Last week (April 6), new legislation on pay gap reporting came into force. Employers in the UK are now required to reveal the gender pay gap in their workforce. It is the latest law aimed at tackling discrimination in the workplace. It also further underlines the importance the UK Government attaches to corporate reporting on human rights policies, practices and impacts.
This is part of a growing trend around non-financial reporting. There is a significant shift occurring. Whilst this used to be voluntary, it is now mandatory and an enforceable legal requirement. And not just in the UK.
Last month, France passed a Duty of Care Law. It requires large French companies to publish annual plans on how they will address adverse impacts of their business activities. It is not dissimilar to the UK’s Modern Slavery Act, although is actually broader in scope, because it covers all human rights issues as well environmental impacts.
In February, the Dutch Parliament adopted a Child Labour Due Diligence Bill. If approved by the Senate, companies based in Holland will be required to publicly report on whether child labour is likely to be present in their supply chains and, if so, to develop an action plan to address these risks.
The EU Non-Financial Reporting Directive (2014/95/EU), which all EU member states were required to transpose into law by the end of 2016, now requires companies with 500 or more employees to report on corporate due diligence processes on all human rights issues, (not just trafficking or forced labour). This applies in the UK too.
These pieces of legislation are part of a wider drive to improve corporate responsibility. They also serve to increase corporate accountability and transparency across Europe and beyond.
Protect, respect, remedy
The developments stem from John Ruggie's "Protect, Respect and Remedy" framework, and the guidance outlined in the UN Guiding Principles on Business and Human Rights (UNGPs), the latter of which was endorsed by the UN Human Rights Council back in 2011.
The UNGP’s provided clarity and an internationally agreed normative framework around the role and responsibilities of States and business enterprises. The three principles are:
- the State duty to protect against human rights abuses by third parties, including business enterprises, through policies, regulation, and adjudication;
- the corporate responsibility to respect human rights, which means that business enterprises should act with due diligence to avoid infringing on the rights of others and to address the adverse impacts of their activities; and
- the need for greater access to remedy for victims of business‐related abuse, both judicial and non‐judicial.
These new corporate non-financial reporting requirements represent part of government’s attempts to protect against human rights abuses by business enterprises, by demanding that corporate policies, action plans and strategies around human rights be devised and published.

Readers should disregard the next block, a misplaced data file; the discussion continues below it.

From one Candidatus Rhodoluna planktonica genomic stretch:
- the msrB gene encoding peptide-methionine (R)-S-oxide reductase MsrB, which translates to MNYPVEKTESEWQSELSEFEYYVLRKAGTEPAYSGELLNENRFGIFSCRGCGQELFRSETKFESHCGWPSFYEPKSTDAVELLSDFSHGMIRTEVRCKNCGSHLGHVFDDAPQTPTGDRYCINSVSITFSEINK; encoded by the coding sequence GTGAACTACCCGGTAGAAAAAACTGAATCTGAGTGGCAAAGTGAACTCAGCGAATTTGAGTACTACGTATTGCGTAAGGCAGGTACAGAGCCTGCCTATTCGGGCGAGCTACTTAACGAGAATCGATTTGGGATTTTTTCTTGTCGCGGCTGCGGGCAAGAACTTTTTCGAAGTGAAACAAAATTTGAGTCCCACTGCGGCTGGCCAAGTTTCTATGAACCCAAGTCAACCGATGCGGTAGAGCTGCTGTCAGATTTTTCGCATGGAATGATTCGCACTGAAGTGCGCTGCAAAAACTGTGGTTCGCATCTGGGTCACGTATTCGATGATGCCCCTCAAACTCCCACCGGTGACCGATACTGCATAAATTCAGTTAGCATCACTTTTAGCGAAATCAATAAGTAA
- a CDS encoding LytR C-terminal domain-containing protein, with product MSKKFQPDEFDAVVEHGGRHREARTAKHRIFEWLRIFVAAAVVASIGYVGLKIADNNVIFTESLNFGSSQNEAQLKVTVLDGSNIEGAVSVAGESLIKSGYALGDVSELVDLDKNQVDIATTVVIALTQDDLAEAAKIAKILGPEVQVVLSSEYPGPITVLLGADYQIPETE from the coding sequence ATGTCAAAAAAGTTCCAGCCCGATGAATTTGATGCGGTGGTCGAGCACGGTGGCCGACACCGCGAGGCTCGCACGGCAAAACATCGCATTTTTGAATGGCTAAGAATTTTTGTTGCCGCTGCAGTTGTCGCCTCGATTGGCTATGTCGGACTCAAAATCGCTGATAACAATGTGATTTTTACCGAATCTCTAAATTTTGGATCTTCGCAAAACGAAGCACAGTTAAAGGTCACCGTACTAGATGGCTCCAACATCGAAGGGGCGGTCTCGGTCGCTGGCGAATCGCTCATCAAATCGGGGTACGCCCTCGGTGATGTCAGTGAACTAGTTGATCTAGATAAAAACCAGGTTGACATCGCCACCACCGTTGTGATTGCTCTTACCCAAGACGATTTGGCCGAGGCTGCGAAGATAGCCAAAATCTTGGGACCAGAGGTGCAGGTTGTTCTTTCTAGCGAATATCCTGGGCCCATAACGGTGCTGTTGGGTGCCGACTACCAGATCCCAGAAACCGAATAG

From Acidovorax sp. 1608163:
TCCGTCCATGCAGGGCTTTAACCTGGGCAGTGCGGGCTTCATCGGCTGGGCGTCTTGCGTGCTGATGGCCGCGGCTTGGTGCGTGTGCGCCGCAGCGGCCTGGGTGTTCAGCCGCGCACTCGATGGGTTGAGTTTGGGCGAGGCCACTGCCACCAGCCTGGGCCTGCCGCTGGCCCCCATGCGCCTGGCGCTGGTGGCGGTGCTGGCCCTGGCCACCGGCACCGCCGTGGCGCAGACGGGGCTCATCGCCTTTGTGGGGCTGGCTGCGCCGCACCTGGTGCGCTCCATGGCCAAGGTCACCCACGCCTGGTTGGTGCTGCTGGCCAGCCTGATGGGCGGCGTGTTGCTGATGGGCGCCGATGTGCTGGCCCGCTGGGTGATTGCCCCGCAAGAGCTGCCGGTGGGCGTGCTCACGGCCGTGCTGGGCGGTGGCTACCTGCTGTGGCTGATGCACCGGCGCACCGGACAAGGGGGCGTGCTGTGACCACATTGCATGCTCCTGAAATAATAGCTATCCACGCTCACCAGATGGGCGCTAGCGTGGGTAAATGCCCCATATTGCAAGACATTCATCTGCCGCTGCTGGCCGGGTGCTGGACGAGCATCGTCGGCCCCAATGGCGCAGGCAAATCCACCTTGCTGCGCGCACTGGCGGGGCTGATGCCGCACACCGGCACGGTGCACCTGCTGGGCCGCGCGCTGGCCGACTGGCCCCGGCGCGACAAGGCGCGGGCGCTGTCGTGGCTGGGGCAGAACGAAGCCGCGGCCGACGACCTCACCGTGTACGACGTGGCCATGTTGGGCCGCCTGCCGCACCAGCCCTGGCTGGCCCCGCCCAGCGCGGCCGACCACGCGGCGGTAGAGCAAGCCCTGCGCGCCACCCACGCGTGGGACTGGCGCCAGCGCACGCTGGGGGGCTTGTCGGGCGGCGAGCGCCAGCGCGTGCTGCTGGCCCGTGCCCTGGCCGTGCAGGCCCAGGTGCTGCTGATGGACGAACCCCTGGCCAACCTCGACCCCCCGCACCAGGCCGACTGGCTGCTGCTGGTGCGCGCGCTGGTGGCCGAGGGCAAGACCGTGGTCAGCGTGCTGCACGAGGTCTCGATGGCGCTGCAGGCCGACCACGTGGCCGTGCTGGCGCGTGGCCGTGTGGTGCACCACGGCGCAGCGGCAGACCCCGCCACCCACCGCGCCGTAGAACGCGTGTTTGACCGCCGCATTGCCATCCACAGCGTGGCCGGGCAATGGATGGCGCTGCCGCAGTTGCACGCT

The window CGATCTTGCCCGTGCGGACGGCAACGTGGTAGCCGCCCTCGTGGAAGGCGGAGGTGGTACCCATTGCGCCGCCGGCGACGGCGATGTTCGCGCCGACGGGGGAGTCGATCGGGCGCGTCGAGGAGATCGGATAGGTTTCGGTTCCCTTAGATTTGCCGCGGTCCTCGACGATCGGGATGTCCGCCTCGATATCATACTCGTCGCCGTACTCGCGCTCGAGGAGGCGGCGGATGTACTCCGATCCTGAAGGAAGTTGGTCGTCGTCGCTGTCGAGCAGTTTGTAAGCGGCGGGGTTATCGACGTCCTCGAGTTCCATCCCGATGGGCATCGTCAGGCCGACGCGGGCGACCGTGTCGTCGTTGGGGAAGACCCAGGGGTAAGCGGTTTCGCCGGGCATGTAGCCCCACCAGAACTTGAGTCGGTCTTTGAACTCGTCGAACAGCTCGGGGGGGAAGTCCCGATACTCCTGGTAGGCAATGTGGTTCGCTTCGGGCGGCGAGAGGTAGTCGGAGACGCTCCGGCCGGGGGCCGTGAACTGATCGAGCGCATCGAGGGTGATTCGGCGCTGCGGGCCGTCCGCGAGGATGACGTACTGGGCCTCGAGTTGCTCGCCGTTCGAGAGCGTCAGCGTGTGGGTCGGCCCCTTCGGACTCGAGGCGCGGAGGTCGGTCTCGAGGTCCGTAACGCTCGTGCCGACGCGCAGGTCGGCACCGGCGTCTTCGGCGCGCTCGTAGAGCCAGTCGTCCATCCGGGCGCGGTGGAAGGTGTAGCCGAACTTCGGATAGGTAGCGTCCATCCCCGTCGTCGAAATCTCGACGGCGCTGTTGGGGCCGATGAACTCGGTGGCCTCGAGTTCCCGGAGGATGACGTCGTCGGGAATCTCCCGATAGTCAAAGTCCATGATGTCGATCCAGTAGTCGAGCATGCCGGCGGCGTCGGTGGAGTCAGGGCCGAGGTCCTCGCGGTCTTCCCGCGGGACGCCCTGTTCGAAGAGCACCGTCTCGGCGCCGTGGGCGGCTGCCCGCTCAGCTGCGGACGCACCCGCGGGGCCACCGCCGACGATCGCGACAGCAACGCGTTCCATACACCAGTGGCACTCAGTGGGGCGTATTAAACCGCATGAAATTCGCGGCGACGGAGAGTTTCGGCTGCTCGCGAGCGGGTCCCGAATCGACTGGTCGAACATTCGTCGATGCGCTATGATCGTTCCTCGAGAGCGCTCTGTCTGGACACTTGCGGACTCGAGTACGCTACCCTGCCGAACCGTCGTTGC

In response, ETI member companies are developing increasingly sophisticated systems and processes to detect and prioritise risk, and are beginning to think about risks to workers and local communities, rather than just to business reputation. This is how they are working to meet their corporate responsibility to respect human rights.
ETI is seeing an increasing number of companies who now recognise the importance of human rights due diligence, as well as the benefits of integrating ethical trade practices into their business strategies.
Business commitment to human rights increasing
With so much attention around reporting on risk and negative impacts, it’s also important to remind ourselves that businesses have the opportunity and indeed are creating hugely important positive impacts on workers, communities and societies across the world by creating well paid, safe, stable employment.
The proliferation of mature human rights and sustainability policies, detailed Modern Slavery statements and other non-financial reporting efforts demonstrates an increasing commitment to respecting human rights, and allocating increasing amounts of resources to achieving this. These efforts are slowly improving transparency in internal business operations and across global supply chains.
Progress is not uniform across all sectors or countries. And most business enterprises appear to be failing in their duty to ensure that access to remedy is provided to victims of business-related abuses.
Nevertheless, European governments have raised the bar. There is now an expectation, as set out in the UNGP’s and reflected in this new legislation, that not just responsible businesses, but all companies undertake the work necessary to mitigate actual and potential negative impacts. This applies not just to those impacts that businesses may cause directly, but also those to which they contribute indirectly.
Human rights due diligence
Company due diligence – their risk assessment, mitigation efforts and provision of remedy, is increasingly being scrutinised, critiqued and criticised. Whether it’s through non-financial reporting requirements, or through other initiatives such as the new Corporate Human Rights Benchmark (CHRB), which rates and ranks human rights performance, companies are increasingly being judged and held to account by consumers, investors, business partners, campaigning NGOs and the media.
The drive for greater transparency and accountability is only going to increase in the years ahead. The trend is now clear – companies can either choose to be ahead of or behind the curve.
For information on Human Rights Due Diligence, see ETI’s new Framework which serves as a guide for companies to help manage and mitigate labour rights risks, and understand why engagement, negotiation and collaboration is the best way to succeed.